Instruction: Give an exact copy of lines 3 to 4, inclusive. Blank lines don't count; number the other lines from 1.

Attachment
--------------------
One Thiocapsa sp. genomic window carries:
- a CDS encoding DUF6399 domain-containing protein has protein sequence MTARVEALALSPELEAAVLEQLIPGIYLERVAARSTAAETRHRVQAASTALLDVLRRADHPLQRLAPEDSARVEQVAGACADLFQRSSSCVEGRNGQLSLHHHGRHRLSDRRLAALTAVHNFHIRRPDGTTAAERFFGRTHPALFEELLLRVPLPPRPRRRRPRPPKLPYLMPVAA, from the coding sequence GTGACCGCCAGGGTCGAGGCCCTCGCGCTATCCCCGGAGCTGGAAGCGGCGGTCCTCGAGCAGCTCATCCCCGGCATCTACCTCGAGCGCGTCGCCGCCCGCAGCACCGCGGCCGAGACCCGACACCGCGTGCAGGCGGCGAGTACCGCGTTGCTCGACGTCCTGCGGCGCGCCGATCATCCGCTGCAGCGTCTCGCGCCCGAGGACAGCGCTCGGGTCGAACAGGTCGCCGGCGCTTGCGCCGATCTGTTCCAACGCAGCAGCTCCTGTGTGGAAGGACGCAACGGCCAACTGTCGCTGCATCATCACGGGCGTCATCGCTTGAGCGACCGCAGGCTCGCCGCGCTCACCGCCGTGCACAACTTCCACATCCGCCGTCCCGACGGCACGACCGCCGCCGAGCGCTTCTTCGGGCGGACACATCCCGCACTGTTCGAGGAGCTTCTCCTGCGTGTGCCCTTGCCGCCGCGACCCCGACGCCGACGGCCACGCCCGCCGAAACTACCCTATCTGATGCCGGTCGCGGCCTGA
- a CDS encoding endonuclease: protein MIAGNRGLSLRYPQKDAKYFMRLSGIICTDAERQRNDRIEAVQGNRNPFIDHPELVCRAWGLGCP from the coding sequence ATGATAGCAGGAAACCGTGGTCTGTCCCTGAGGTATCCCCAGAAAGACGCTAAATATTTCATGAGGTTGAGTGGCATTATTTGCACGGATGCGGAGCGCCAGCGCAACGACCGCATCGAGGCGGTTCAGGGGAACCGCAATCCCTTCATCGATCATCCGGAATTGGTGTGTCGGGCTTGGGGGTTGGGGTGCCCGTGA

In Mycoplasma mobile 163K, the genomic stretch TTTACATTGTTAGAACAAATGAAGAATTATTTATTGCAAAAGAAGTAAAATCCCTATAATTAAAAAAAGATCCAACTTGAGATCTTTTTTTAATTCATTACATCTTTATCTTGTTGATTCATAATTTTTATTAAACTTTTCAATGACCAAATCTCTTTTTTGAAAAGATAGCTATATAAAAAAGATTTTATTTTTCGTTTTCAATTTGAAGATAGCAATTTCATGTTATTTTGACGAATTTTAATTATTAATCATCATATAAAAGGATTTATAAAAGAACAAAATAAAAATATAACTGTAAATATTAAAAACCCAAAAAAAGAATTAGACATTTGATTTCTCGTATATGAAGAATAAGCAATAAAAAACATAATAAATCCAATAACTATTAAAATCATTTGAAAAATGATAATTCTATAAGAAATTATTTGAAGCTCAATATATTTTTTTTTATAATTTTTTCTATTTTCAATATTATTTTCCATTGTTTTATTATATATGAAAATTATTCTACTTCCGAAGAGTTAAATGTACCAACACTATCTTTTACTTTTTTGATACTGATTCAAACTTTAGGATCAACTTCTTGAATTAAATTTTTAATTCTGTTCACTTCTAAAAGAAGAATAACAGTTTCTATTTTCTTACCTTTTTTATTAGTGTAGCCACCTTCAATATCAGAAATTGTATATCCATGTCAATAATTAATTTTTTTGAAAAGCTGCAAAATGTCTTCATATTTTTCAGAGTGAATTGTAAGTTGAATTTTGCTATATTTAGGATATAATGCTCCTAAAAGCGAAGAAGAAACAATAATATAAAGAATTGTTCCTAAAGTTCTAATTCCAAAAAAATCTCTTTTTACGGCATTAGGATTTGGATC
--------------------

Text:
- a CDS encoding endonuclease: protein MIAGNRGLSLRYPQKDAKYFMRLSGIICTDAERQRNDRIEAVQGNRNPFIDHPELVCRAWGLGCP from the coding sequence ATGATAGCAGGAAACCGTGGTCTGTCCCTGAGGTATCCCCAGAAAGACGCTAAATATTTCATGAGGTTGAGTGGCATTATTTGCACGGATGCGGAGCGCCAGCGCAACGACCGCATCGAGGCGGTTCAGGGGAACCGCAATCCCTTCATCGATCATCCGGAATTGGTGTGTCGGGCTTGGGGGTTGGGGTGCCCGTGA

In Mycoplasma mobile 163K, the genomic stretch TTTACATTGTTAGAACAAATGAAGAATTATTTATTGCAAAAGAAGTAAAATCCCTATAATTAAAAAAAGATCCAACTTGAGATCTTTTTTTAATTCATTACATCTTTATCTTGTTGATTCATAATTTTTATTAAACTTTTCAATGACCAAATCTCTTTTTTGAAAAGATAGCTATATAAAAAAGATTTTATTTTTCGTTTTCAATTTGAAGATAGCAATTTCATGTTATTTTGACGAATTTTAATTATTAATCATCATATAAAAGGATTTATAAAAGAACAAAATAAAAATATAACTGTAAATATTAAAAACCCAAAAAAAGAATTAGACATTTGATTTCTCGTATATGAAGAATAAGCAATAAAAAACATAATAAATCCAATAACTATTAAAATCATTTGAAAAATGATAATTCTATAAGAAATTATTTGAAGCTCAATATATTTTTTTTTATAATTTTTTCTATTTTCAATATTATTTTCCATTGTTTTATTATATATGAAAATTATTCTACTTCCGAAGAGTTAAATGTACCAACACTATCTTTTACTTTTTTGATACTGATTCAAACTTTAGGATCAACTTCTTGAATTAAATTTTTAATTCTGTTCACTTCTAAAAGAAGAATAACAGTTTCTATTTTCTTACCTTTTTTATTAGTGTAGCCACCTTCAATATCAGAAATTGTATATCCATGTCAATAATTAATTTTTTTGAAAAGCTGCAAAATGTCTTCATATTTTTCAGAGTGAATTGTAAGTTGAATTTTGCTATATTTAGGATATAATGCTCCTAAAAGCGAAGAAGAAACAATAATATAAAGAATTGTTCCTAAAGTTCTAATTCCAAAAAAATCTCTTTTTACGGCATTAGGATTTGGATC